Title: Running for Mortals: A Commonsense Plan for Changing Your Life With Running
Authors: John Bingham & Jenny Hadfield
Publication Year: 2007
Source: Purchased from Chapters
From the cover:
The authors of Marathoning for Mortals now show beginning runners how to fit running into their lifestyle easily.
You don’t have to run fast or competitively to reap the rewards that running has to offer. What you do need is the courage to start. That is the “Penguin mantra” that has enabled John Bingham — through his best-selling book No Need for Speed, his popular monthly column for Runner’s World magazine, and his many appearances at major running events throughout the year — to inspire thousands of men and women to take up the sport for fitness and the sheer enjoyment that running brings them.
By teaming up with coach Jenny Hadfield, his wife and coauthor on Marathoning for Mortals, Bingham lays out strategies that will help readers to safely and effortlessly integrate runs into their busy schedules. In this book, backed by Runner’s World, the authority of America’s leading running magazine, the authors provide tips for getting started, sticking to a routine, eating for energy, hydration, and training for speed and endurance.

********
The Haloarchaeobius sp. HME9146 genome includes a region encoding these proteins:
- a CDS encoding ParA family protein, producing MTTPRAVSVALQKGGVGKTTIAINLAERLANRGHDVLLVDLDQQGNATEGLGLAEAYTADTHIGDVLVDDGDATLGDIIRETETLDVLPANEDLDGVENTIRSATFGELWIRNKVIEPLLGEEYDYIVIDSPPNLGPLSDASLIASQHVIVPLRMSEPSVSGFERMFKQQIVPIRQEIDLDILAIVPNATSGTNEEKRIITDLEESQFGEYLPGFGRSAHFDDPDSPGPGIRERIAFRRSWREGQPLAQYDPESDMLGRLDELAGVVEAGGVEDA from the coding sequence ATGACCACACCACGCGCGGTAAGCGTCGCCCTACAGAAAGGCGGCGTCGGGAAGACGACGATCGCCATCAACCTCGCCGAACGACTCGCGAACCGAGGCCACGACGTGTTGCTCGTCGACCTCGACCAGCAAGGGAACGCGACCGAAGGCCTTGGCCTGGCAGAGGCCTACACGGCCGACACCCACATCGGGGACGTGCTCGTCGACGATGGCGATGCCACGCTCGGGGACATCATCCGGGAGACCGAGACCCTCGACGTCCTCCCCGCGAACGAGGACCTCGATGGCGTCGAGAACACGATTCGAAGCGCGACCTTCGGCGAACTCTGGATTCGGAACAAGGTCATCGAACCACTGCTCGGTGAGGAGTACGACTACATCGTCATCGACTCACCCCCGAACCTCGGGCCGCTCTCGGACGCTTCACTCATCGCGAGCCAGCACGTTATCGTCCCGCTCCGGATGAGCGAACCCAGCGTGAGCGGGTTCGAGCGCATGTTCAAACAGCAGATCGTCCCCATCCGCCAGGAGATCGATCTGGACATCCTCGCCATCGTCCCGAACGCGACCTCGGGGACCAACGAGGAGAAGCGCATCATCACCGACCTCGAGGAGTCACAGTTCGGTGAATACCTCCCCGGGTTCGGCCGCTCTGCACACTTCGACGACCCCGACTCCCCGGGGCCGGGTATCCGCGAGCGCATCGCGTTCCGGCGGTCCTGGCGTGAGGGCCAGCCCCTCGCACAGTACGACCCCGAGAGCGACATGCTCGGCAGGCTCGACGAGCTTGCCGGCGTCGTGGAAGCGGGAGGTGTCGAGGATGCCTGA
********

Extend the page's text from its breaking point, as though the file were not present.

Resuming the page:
Recently, I’ve been getting back into running after about a year off. I had only been a runner for about 6 months before that, though, so it’s not like this is something that I feel overly confident in.
So, I thought this might be a good book to read to encourage and motivate me in my “return” to the sport that I fell in love with a while back. I was looking for some ideas about integrating running in my life, and sticking with it; I had stopped running before because of surgery, but had a hard time coming back to it simply because I never got myself to start again. It seemed so simple, and yet I couldn’t do it.
This book was definitely the motivation booster that I needed. Bingham and Hadfield are positive throughout Running for Mortals, speaking largely from their personal experiences, but also telling the stories of others. They give real-life anecdotes and little tidbits of advice geared mostly towards beginning runners and those who have had trouble getting into the sport. They start from the ground up, helping readers to work up the courage to start running or stick with it if they’ve had trouble in the past.
It was really the tone and encouragement that made this book, though there was also a multitude of technical advice and training information that would be extremely useful to newer runners. Running for Mortals is a great resource for anyone trying to get themselves started or keep themselves interested in running, especially if they’re interested in running more for the “fun” and health benefits, and less in terms of need-for-speed.